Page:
One of the great appeals to me of the Southwest is the ability to see, appreciate and think about each individual element of the natural surroundings as I encounter it. Water and nutrients are scarce, so plants are typically at a distance from each other (some even have natural poisons to prevent other plants from establishing themselves within the reach of their roots). Hence, it is very easy to see each tree (or flower, or shrub) as it stands proud of other distractions. And without a thick covering of vegetation, rocks and other aspects of the terrain can also command attention.
I once designed and built quite a large stained glass window of a Japanese garden when making stained glass was what I was doing for a living. Before going to work on the design, I spent the better part of a week in the library learning about the aesthetics of Japanese gardens. I’ve forgotten most of it now, but recall that there were a limited number of stone shapes, miniature stone pagodas, plants, and sand and stone patterns, each of which had its own symbolism. Thus, for one wise in the ways of Japanese gardens, deeper meanings could be appreciated when meditating in such a place beyond the mere visual appeal of the garden, which in itself is considerable. Happily, anyone can appreciate the exquisite beauty of each element of a Japanese garden, as well as the serenity and appeal of the whole, even if they are ignorant of the symbolic meanings that lie behind the design.
I find the comparison to a Japanese garden to be inescapable wherever I travel in the Southwest. The landscape is a kaleidoscope of settings of similar charm and beauty not only in the broad sweep, but also in the finest details. I am camping as I write this at about 7000 feet, in one of the juniper/pinyon pine “pygmy forests” that are common at that altitude. Each tree stands at a respectful distance from its neighbors, and gnarled, twisted trunks lie on the ground amid outcroppings of volcanic rock, pocked and contorted from erosion, and displaying a perfect camouflage pattern of gray and gray-green lichen patches. Occasionally, the rocks are electrified with splashes of orange-red fire dot lichens. Some species of lichens can live for 4,000 years — how old are these?
My campsite is on one of the innumerable sloping lifts, both small and enormous, that comprise the Basin and Range. This small example terminates in a sheer rock face a half a mile away that is gradually breaking away in great chunks that form a boulder garden below. The top of the lift is deeply split by fissures for a hundred yards from its edge, and weirdly eroded everywhere, where the weaker elements of the volcanic flow have been dissolved by rain.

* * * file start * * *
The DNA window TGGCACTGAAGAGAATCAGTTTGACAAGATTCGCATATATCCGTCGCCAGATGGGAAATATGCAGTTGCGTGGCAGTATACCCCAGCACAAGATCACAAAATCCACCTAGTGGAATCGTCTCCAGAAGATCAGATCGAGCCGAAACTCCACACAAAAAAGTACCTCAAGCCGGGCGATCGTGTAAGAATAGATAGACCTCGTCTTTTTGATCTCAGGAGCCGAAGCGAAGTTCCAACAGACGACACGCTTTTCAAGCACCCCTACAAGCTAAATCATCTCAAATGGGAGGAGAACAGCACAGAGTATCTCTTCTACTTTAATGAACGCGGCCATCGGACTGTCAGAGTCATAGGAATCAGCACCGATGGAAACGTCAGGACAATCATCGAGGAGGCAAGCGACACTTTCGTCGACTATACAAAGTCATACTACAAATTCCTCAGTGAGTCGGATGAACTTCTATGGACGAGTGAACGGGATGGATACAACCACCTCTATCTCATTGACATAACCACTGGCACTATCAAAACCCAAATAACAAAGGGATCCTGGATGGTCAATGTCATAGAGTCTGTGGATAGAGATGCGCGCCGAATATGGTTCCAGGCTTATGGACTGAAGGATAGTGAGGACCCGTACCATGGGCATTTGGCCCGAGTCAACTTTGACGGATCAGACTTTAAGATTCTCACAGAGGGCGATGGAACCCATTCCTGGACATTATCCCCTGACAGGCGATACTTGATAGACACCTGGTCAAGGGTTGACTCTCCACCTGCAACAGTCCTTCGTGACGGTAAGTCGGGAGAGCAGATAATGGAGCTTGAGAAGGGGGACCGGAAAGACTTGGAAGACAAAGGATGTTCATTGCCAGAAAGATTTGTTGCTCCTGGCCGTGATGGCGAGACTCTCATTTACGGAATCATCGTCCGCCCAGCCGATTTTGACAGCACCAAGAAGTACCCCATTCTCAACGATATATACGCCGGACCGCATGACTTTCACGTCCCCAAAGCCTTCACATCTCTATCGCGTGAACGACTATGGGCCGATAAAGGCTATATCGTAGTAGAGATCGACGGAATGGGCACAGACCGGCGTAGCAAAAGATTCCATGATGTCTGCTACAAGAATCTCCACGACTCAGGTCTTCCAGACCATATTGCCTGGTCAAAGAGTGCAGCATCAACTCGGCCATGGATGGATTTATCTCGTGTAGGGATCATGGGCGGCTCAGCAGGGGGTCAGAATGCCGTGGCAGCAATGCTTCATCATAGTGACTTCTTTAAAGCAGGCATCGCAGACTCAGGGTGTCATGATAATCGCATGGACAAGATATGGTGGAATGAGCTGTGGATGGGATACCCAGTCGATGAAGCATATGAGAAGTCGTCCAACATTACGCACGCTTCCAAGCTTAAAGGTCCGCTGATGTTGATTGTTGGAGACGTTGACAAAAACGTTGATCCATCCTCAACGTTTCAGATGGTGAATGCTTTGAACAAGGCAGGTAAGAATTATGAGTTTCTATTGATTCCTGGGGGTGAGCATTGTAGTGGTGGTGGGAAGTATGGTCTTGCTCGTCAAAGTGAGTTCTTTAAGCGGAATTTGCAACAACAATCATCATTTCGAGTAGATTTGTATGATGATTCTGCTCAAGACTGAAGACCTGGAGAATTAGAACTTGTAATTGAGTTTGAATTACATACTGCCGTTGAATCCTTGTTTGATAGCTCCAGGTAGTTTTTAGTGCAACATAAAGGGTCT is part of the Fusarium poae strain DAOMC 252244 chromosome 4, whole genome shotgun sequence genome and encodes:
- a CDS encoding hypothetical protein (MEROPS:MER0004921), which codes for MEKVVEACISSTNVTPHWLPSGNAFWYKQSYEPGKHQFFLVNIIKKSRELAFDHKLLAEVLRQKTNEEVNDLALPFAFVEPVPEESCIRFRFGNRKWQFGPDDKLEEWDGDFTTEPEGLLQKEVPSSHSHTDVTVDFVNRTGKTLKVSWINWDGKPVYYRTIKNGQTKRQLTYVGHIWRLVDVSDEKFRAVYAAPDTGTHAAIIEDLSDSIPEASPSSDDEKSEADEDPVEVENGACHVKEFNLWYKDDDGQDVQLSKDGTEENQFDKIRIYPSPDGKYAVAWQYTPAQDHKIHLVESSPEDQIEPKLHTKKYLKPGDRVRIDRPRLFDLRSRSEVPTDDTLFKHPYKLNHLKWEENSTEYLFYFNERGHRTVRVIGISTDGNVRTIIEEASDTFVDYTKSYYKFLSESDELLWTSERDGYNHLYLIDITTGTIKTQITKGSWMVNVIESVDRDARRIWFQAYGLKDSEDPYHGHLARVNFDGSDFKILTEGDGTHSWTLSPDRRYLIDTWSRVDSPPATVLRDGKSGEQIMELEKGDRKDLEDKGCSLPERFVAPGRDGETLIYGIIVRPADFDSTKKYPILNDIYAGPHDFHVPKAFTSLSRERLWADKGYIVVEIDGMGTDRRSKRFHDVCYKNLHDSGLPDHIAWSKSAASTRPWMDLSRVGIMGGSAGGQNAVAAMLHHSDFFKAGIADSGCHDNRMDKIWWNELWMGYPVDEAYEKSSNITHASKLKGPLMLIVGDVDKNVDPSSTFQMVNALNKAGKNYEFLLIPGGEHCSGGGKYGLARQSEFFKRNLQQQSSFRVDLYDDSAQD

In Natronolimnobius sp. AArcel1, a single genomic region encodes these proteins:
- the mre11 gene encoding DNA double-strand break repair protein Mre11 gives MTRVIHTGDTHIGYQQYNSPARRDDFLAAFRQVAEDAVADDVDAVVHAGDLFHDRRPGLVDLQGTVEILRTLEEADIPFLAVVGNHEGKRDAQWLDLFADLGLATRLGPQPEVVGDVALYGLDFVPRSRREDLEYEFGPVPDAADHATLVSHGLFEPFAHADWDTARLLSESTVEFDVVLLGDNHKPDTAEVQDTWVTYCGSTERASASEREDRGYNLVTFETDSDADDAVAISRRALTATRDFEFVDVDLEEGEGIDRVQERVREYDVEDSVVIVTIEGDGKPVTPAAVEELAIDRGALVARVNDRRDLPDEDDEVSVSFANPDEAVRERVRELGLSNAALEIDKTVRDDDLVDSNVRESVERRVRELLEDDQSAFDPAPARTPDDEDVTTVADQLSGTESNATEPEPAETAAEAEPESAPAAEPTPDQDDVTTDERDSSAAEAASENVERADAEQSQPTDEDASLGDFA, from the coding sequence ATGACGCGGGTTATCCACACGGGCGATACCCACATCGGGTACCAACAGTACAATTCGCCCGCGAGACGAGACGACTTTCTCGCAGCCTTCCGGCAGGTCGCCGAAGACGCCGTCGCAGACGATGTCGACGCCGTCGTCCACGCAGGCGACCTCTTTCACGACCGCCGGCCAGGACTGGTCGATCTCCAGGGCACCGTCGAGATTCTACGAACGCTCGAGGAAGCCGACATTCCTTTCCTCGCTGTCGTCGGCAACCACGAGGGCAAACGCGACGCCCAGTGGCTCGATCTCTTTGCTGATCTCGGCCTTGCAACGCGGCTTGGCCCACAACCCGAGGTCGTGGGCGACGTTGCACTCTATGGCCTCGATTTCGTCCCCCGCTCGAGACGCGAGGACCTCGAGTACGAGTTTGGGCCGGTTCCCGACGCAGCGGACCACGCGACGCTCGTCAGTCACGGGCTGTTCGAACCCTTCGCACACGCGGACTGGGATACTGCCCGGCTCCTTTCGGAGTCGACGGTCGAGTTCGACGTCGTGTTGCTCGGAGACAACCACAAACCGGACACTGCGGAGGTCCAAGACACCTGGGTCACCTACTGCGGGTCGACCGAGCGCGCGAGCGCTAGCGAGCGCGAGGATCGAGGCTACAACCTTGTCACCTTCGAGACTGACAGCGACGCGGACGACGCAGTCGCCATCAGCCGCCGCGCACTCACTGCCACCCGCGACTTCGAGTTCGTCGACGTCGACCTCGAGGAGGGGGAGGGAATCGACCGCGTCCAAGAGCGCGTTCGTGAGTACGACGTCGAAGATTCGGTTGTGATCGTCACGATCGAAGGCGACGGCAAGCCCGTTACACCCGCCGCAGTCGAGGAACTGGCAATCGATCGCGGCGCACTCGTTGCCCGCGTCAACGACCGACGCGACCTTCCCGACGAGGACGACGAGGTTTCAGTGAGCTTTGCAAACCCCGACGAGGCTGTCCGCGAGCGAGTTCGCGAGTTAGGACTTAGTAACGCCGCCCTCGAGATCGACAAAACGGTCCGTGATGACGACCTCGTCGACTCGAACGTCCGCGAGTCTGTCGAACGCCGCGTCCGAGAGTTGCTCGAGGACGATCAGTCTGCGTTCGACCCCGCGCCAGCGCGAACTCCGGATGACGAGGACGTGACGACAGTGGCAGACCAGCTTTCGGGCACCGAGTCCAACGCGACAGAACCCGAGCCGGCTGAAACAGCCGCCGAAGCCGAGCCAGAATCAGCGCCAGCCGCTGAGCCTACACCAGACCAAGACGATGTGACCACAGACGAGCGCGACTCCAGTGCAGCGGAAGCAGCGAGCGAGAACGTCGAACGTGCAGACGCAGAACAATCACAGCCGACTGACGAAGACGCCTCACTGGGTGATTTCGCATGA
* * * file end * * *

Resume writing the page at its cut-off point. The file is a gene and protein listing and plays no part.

On this irregular platform of rock, not only are water and nutrients almost non-existent, but the winds of winter impact with full, unbroken force as well. In the shallowest depressions and fissures of the sloping rock grow tiny ferns and flowers; in those that are slightly larger, pinyon pines grow to a height of only five or six feet, but each has a trunk ten inches thick or more at the base. Farther back, where there is some soil, an ancient juniper is a tangle of bleached-white, dead trunks, but still bears a single vividly alive branch, covered with green-blue, berry-like cones, connected to the roots by a narrow remaining band of living bark.
Nighthawks, working overtime, curvet overhead in sharp, jaggy flights as they hunt insects. They are the terns of arid places. Nighthawks make a frequent call that is something between a squeak and a beep! (The Audubon guide, trying its best, describes it as peet! We have no alphabet or pronunciation guide for animal sounds). Small flocks of pinyon jays play tag, flying from pine top to pine top, keeping in constant touch with their own indescribable call. Higher up, ravens fly and vultures spiral in the warm updrafts spawned by the dark, volcanic rock.
Places like there are a photographer’s paradise, as are millions of acres of desert, crag, canyon and alpine meadow throughout the Southwest.
To me, the deeper meaning of these natural Japanese gardens is, of course, that they are precious, and cry out to be preserved. If I were a writer of inspirational literature, there would be metaphors aplenty to be found in the determined struggle of these ancient trees and lichens in the face of the mighty forces of nature, and against all odds. But just being able to appreciate what is naturally here — and to know the importance of such scenes surviving for the enjoyment of my children and grandchildren — is message enough for me.